Generally I start with the best audio focused lessons I can find, then progressive built up basic situation vocabulary and common speaking structures. This gives me the ability to understand natives, express useful words and remix that vocabulary using common speaking structures.
For vocabulary acquisition, it’s important to use flashcards and various technologies help you to review periodically. Personally I use Memrise a lot to build up my vocabulary. If a course doesn’t exist for the materials I’m using to study, then I do my best to create it. (Check out my profile for courses on Burmese and Korean.)
As a self-learner, the world is, indeed, your oyster when it comes to free resources and various technologies to use to learn with. Embrace the Net, find what fits your learning style, and stick to a learning schedule until you reach your goal.
Burmese Children, near Mandalay (Personal Photo, Source)
Lesson 4. The Reward is in the Encounter: There is No Real Excuse Not to Learn before You Travel Somewhere New
Over the last four months, I’ve stopped caring about fluency and embraced the fact that knowing even 20-30 native worlds in a place you improves my travel experience. Certain technologies and resources have made me a better and more productive learner too.
But one of the most important lessons I’ve learned is that there is no real excuse not to learn some of a language before you travel somewhere new or while you are there.
There a lot of great language learners and bloggers that quite effectively show that there are no excuses why you can’t learn a foreign language. In fact, I know I’m over most of the common excuses since I know I can learn a foreign language.
Unfortunately I still came up with reasons and excuses why I shouldn’t learn a new language before traveling there. My main crutch was the “conclusion” that learning some initial vocabulary wasn’t worth it if I was only going to be there for a short period.
Personally, I spent several years in China and mostly focused my travels on China for two reasons: 1. I wanted to focus more on Chinese and 2. I was afraid / didn’t want to travel to places I didn’t speak the language. While for my Chinese, this kind of focus was great, but it also meant I missed opportunities to learn and travel to other places.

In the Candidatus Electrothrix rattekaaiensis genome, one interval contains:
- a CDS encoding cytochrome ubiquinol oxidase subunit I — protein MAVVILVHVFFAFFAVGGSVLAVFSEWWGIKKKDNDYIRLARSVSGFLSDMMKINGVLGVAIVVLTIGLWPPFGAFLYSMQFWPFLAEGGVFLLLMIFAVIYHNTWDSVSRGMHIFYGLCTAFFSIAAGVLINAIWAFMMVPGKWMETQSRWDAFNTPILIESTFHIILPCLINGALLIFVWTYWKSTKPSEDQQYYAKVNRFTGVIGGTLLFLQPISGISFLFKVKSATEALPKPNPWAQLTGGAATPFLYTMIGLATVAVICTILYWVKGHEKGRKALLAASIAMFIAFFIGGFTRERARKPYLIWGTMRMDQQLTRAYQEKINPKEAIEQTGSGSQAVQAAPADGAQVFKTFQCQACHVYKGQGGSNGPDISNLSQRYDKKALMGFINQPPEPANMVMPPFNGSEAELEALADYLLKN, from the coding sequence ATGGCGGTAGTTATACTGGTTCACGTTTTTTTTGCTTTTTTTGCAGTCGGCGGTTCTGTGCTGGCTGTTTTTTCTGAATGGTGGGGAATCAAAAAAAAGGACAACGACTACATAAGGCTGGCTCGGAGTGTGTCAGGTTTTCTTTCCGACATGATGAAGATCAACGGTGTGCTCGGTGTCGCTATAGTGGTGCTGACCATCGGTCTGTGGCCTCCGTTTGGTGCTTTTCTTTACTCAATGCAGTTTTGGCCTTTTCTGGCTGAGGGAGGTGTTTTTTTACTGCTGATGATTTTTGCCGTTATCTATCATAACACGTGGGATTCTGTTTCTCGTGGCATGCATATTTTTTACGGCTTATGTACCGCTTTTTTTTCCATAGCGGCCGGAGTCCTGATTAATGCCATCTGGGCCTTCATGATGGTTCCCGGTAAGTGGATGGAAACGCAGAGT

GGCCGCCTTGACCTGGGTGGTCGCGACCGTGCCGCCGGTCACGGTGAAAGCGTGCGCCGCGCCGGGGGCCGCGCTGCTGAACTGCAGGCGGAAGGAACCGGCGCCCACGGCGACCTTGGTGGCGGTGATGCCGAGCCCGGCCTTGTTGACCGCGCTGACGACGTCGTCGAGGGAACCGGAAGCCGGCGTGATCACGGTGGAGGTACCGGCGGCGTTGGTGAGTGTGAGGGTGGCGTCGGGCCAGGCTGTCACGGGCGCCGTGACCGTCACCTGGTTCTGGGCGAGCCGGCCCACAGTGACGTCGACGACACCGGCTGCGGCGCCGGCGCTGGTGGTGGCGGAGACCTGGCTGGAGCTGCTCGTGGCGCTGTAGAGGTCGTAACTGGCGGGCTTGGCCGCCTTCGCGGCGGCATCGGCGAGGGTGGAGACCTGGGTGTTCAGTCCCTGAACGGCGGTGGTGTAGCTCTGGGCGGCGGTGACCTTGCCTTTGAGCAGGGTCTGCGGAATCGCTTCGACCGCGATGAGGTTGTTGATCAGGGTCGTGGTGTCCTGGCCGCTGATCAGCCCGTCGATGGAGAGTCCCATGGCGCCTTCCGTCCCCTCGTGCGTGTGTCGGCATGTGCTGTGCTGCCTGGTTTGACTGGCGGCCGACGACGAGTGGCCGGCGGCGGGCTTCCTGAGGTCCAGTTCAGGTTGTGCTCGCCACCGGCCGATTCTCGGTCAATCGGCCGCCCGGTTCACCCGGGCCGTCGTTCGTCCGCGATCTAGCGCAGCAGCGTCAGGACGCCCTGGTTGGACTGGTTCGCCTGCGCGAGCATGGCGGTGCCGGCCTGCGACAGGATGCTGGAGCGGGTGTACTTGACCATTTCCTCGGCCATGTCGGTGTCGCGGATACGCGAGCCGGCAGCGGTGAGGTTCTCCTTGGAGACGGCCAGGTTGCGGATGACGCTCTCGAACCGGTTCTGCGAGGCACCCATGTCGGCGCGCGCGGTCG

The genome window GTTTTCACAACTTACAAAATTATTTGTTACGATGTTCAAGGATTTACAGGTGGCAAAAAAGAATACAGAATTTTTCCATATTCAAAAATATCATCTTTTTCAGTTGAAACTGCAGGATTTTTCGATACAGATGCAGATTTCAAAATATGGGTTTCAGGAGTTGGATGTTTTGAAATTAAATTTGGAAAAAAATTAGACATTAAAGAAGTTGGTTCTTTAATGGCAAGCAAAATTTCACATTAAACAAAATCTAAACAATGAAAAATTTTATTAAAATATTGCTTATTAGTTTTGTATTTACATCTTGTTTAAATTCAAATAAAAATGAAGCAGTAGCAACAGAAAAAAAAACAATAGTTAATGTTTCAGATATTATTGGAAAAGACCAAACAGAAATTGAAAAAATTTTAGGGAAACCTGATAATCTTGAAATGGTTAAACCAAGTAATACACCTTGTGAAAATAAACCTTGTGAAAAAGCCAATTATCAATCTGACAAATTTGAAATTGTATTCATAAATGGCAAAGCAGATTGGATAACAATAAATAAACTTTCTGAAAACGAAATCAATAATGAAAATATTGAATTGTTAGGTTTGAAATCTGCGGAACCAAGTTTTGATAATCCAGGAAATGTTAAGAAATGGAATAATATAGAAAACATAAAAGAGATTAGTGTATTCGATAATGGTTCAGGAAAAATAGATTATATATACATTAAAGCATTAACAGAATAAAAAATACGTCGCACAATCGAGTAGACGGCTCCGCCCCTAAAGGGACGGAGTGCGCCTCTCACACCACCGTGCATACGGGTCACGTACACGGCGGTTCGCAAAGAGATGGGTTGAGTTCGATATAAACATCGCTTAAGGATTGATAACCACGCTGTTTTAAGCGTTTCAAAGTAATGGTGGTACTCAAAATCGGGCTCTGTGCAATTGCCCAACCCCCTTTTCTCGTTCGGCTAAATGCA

This excuse about “not being worth it” also meant I missed several chances during my travels this past year or so (for example, Arabic in Morocco or Greek in Greece, Turkish in Istanbul, etc.). I now recognize the experiential change you get from knowing a mere 200-400 words when you travel somewhere new and I regret these missed opportunities.
As I said, lack of fluency or even the goal of fluency shouldn’t hold you back from starting to learn a new language. In the same way, there should be no excuse for not learning a few words (or even better more than a few words!).
When I have the chance to travel and live somewhere new, I know embrace it a “bootcamp” to learn what I can in the time I have to prepare.
I’m fortunate that my current life and work allows me the opportunity to work remotely anywhere, but there is no obvious requirement to learn a foreign language in order to travel like I do. Most of the world is travel-able on English alone. The fact that I choose to learn foreign languages comes from a personal passion, a passion to interact with people around me in their native tongue.
Over these past four months and four languages, I’ve discovered that there are plenty of excuses to not learn a new language, but in the end, the reward is in the encounters, meeting interesting people, sharing special connections and understanding history, language and people in a way that can only be heard in a native tongue.